They have passed beyond the stage
where the political agitator can make
them respond "Amen' to his calamity
The populist candidate for governor
of Texas has withdrawn from the ticket
and writteu a letter in which he roundiy
denounces the democratic party for its
inconsistency. At Bryan's statement
that the republican party will destroy
the republican form of government he
is particularly scathing, saying the dem
ocrats are the only organized party that
ever deliberately shot to death the Amer
ican flag; that ever disfranchised citizens
by millions; that enslaved its free born.
It forced the war with Spain, and then
obstructed the appropriations to pay
for it; it voted to ratify the treaty with
Spain and pay f20,000,000 for the Phil
ippines, and has ever since been clamor
ing to turn them loose and shake the re
sponsibility. As a former democrat, the
Hon. Jerome C. Kearby has drawn a se
vere but truthful indictment against the
Governor Roosevelt closed hiH speech
at Aberdeen, South Dakota, with these
truths: The American who tries to in
cite one man against another, whether
he be a westerner or eastener, whether
he be a wageworker or capitalist, or
whatever form it takes, the man that
does that is doing a thing that is calcu
lated to inflict an irreparable wrong on
the country. We need not the gospel of
the knave in our affairs, but we need the
gospel of brotherhood and honesty.
We need honesty to protect the rights
of every man, and we shall endeavor to
wrong no man. In 1802, when the
wageworkers set out to down the capi
talist, he did down him. They got him
down, but they were under him when he
was down. Now this year we want you
to judge our future by our past. You
have had four years of the presidency of
McKinley and you are going to have
four years more."
In a speech made recently at F=iil*
City, says J. Sterling Morton's Consu va
tive, the peerless and paramount Bryan
declared that the government of Spain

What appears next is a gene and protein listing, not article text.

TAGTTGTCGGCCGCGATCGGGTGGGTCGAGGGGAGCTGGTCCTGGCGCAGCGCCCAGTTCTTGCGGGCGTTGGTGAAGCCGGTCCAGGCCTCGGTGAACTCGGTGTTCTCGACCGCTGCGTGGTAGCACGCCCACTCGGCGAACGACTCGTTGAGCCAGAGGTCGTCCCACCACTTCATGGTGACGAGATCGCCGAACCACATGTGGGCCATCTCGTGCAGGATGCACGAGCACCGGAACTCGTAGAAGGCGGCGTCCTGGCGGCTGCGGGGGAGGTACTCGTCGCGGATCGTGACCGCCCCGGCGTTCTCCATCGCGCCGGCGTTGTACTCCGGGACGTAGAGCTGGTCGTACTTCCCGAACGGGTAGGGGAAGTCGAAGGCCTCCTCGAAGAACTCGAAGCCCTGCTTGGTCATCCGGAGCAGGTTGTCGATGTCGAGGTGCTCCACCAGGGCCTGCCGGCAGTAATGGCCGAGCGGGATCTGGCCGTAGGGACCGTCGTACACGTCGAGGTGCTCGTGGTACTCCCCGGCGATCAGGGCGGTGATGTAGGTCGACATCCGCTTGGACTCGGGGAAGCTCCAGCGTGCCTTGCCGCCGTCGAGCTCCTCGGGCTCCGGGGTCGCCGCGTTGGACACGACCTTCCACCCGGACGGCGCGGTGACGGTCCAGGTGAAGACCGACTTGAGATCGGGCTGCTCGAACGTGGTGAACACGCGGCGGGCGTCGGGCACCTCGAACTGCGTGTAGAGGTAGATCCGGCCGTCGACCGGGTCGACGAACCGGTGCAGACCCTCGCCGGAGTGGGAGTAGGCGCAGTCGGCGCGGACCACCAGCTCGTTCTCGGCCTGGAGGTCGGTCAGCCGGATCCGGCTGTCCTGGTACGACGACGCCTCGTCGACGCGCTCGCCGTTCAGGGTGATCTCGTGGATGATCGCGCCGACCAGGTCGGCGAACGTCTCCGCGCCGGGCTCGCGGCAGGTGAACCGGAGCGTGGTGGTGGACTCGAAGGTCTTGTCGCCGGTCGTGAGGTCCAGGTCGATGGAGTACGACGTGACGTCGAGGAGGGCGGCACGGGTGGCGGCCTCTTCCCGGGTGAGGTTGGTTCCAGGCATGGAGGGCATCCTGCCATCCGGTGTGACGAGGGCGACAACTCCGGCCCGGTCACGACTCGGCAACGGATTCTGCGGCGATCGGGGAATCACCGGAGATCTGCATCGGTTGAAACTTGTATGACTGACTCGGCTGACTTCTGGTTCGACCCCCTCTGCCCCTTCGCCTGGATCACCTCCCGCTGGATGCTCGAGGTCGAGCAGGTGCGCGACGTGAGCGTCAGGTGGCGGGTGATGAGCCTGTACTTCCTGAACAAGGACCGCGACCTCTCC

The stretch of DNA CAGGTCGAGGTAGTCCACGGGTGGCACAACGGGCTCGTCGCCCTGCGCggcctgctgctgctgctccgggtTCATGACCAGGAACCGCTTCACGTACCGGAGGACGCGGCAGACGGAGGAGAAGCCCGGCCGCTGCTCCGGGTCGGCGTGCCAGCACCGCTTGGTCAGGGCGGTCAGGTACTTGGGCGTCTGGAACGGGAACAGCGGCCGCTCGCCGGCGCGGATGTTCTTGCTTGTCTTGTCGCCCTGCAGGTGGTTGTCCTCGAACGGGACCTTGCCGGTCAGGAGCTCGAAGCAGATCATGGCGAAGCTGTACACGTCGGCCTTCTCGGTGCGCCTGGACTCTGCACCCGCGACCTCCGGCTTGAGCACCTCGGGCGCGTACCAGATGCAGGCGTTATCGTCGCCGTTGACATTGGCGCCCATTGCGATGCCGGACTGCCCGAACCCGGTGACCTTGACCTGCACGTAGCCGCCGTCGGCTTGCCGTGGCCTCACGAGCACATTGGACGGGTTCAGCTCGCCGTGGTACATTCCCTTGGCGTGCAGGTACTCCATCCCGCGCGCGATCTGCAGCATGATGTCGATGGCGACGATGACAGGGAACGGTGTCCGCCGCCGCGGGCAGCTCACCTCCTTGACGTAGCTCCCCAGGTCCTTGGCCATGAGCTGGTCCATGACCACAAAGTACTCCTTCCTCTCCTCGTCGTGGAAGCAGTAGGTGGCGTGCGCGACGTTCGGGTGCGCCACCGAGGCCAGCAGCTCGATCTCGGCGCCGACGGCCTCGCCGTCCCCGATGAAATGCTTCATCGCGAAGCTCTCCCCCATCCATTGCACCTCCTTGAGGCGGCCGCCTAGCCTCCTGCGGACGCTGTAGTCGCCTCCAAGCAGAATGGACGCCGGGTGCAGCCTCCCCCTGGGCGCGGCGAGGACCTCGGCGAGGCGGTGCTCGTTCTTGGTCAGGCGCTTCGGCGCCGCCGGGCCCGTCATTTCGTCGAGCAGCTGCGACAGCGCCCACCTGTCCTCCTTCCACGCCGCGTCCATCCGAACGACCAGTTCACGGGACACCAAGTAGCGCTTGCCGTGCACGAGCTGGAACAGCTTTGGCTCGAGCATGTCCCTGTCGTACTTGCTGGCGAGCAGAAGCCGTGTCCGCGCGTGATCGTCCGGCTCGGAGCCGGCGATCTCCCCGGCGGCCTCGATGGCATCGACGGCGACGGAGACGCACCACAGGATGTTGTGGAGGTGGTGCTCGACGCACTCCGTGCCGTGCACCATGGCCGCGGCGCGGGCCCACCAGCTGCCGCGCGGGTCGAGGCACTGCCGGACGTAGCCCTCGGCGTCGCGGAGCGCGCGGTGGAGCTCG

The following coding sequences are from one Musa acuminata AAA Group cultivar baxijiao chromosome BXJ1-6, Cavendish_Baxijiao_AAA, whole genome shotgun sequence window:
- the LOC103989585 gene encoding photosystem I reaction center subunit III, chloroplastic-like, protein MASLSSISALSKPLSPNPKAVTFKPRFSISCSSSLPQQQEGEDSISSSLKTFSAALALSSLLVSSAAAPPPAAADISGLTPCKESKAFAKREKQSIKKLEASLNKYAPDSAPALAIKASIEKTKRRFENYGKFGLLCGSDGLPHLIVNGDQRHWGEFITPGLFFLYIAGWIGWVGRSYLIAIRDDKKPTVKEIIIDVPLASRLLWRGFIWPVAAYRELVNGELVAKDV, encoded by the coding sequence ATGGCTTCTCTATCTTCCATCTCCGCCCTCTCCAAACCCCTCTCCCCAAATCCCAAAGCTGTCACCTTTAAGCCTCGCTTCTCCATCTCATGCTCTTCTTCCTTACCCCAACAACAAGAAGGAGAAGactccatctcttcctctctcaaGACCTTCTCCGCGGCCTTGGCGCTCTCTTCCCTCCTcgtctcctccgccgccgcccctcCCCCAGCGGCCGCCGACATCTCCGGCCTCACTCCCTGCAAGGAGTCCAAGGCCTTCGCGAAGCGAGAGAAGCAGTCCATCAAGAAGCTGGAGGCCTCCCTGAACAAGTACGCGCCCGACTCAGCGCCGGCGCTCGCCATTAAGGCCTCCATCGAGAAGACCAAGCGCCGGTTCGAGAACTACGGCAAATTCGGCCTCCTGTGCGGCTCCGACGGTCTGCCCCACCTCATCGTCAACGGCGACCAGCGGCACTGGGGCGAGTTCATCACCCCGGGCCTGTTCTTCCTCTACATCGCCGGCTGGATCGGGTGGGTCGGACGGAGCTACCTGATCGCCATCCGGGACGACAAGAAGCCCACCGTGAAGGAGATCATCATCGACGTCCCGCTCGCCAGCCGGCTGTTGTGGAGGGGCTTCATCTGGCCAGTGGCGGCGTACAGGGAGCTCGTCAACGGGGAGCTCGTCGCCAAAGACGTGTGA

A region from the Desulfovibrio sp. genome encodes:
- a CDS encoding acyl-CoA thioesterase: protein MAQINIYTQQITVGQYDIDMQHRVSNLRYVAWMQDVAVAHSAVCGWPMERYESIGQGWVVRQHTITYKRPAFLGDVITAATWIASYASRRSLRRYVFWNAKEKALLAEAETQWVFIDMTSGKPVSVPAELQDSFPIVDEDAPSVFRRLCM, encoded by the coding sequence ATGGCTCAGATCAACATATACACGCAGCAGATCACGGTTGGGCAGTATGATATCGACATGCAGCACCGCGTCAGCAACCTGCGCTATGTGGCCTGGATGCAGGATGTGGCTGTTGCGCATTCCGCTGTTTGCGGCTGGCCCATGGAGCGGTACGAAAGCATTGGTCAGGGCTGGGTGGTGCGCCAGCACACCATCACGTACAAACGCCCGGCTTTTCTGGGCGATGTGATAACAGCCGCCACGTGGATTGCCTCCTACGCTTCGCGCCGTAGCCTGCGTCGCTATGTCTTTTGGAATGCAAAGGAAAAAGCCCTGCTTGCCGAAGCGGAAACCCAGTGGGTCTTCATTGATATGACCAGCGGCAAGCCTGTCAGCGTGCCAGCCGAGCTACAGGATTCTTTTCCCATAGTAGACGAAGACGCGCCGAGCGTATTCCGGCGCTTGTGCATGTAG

transferred no title to the government
of the United States, because Spain was
not a rightful, but only a forceful holder
of the Philippines. If that be true, why
did Bryan insist upon the ratification of
a treaty which compelled the payment
to Spain of $20,000,000 in gold by the
United States for an imperfect and
fraudulent title? Is Bryan a confidence !
man? Is he a dealer in gold bricks? If
not, why did he aid Spain in defrauding
the Uuited States out of $20,000,000
by means of a bad title?
"I came from the republican parfy ;
and I am going back to the republican '
party, now that there is no more popu- j
list party in which 1 can work," said j
John W. Haigb, who for many years has !
fought in the populist party in King '
county, to the Seattle Republican. "I
did not go into the populist party to ;
become a democrat by any means, and
the democratic party having swallowed
up the populist party, there is nothing
for those populists who were formerly
republicans to do but to return to the
party from whence they came, since it is
a thousand times better than the Bour
bon democratic party."
COLFAX GAZETTE, COLFAX, WASHINGTON, SEPTEMBER 21, 1900.
REFERRING TO KOGEH9
The Oljmpia Capital explains itself in
the following and then shows populists
why they should not support Rogers for
The Capital is the oldest popnlist
paper in the state and it did not spring
into existence to live off from party pelf
bat left n good support in the republi
can rank* in IHUI to labor in behalf of